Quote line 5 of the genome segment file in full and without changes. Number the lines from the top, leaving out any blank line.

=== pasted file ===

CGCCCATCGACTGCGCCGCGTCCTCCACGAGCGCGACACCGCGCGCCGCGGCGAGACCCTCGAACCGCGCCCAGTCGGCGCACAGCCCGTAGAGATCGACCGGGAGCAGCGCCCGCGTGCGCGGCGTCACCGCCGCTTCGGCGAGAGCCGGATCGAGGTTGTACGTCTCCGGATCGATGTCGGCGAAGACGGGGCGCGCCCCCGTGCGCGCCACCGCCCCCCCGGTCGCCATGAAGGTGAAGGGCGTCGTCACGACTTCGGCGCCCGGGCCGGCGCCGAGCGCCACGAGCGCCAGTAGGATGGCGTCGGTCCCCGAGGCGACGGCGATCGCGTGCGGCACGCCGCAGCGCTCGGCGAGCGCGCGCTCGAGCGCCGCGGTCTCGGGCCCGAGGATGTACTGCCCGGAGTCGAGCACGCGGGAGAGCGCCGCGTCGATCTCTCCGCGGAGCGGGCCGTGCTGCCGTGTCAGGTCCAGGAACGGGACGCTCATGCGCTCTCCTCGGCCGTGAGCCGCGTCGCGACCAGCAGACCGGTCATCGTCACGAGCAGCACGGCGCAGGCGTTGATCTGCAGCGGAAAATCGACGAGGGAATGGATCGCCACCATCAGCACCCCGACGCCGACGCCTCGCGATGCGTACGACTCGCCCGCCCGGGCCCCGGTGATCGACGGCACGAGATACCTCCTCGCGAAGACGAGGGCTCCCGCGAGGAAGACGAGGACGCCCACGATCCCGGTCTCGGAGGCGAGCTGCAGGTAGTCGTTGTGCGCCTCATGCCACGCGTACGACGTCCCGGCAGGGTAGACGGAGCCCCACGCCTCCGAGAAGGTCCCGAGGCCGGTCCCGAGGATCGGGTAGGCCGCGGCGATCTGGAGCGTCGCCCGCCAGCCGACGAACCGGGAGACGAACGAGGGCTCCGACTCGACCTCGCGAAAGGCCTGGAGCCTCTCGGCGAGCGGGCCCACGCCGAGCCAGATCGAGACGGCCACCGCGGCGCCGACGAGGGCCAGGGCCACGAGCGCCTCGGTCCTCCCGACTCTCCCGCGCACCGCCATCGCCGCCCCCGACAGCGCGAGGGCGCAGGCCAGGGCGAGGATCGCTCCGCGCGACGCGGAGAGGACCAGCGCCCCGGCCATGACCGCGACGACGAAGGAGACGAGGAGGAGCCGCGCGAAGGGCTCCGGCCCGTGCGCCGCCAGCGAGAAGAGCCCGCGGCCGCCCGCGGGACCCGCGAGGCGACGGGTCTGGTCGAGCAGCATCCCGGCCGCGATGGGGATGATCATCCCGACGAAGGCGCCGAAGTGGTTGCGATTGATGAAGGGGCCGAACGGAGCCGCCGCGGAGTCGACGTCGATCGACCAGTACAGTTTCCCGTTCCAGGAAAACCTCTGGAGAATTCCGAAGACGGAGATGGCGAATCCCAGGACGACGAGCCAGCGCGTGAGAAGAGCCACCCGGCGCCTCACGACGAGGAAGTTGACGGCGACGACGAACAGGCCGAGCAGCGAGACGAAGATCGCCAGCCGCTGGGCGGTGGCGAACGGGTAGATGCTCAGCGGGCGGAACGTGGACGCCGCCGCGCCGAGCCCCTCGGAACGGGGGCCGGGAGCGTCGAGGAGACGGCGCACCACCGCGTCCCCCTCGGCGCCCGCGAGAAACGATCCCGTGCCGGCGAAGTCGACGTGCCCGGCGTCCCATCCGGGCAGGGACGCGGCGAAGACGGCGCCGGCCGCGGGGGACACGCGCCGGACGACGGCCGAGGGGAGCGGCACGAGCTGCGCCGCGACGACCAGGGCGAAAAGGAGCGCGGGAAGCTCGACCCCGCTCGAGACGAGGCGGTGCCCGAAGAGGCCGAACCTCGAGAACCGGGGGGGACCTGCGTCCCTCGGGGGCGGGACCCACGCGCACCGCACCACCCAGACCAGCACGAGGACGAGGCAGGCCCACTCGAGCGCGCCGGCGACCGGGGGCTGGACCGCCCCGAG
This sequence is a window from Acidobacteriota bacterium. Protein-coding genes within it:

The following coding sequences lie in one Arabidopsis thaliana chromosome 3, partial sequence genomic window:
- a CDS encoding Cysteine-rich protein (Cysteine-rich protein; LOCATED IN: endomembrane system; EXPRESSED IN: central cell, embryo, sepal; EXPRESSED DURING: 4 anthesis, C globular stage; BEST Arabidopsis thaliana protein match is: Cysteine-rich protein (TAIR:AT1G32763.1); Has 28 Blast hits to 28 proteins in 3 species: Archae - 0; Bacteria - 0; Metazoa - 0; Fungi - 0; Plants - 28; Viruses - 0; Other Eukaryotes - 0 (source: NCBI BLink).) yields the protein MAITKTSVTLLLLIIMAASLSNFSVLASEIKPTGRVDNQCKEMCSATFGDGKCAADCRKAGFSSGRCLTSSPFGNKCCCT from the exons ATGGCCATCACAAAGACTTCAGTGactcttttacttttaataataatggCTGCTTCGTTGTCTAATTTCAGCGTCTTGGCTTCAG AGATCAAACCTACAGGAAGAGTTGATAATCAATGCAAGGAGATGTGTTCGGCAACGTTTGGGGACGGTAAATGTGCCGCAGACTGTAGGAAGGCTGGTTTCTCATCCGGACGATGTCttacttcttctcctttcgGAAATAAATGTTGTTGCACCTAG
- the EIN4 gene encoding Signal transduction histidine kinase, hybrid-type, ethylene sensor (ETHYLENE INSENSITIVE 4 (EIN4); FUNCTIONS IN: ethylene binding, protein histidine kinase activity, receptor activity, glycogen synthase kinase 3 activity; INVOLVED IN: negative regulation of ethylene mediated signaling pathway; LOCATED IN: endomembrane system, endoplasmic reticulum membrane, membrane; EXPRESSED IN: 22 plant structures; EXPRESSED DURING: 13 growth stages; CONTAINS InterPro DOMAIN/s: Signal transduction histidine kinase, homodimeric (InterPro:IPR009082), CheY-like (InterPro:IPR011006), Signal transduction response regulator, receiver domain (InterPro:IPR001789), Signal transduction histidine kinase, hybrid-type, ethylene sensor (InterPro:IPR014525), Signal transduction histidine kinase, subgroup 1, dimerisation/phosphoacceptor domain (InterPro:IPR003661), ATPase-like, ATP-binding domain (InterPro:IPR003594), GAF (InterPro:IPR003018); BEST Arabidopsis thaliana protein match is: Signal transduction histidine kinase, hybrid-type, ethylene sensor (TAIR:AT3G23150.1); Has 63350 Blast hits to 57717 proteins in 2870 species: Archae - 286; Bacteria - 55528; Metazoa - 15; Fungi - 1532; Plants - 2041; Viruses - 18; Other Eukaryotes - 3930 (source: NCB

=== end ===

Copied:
- the EIN4 gene encoding Signal transduction histidine kinase, hybrid-type, ethylene sensor (ETHYLENE INSENSITIVE 4 (EIN4); FUNCTIONS IN: ethylene binding, protein histidine kinase activity, receptor activity, glycogen synthase kinase 3 activity; INVOLVED IN: negative regulation of ethylene mediated signaling pathway; LOCATED IN: endomembrane system, endoplasmic reticulum membrane, membrane; EXPRESSED IN: 22 plant structures; EXPRESSED DURING: 13 growth stages; CONTAINS InterPro DOMAIN/s: Signal transduction histidine kinase, homodimeric (InterPro:IPR009082), CheY-like (InterPro:IPR011006), Signal transduction response regulator, receiver domain (InterPro:IPR001789), Signal transduction histidine kinase, hybrid-type, ethylene sensor (InterPro:IPR014525), Signal transduction histidine kinase, subgroup 1, dimerisation/phosphoacceptor domain (InterPro:IPR003661), ATPase-like, ATP-binding domain (InterPro:IPR003594), GAF (InterPro:IPR003018); BEST Arabidopsis thaliana protein match is: Signal transduction histidine kinase, hybrid-type, ethylene sensor (TAIR:AT3G23150.1); Has 63350 Blast hits to 57717 proteins in 2870 species: Archae - 286; Bacteria - 55528; Metazoa - 15; Fungi - 1532; Plants - 2041; Viruses - 18; Other Eukaryotes - 3930 (source: NCB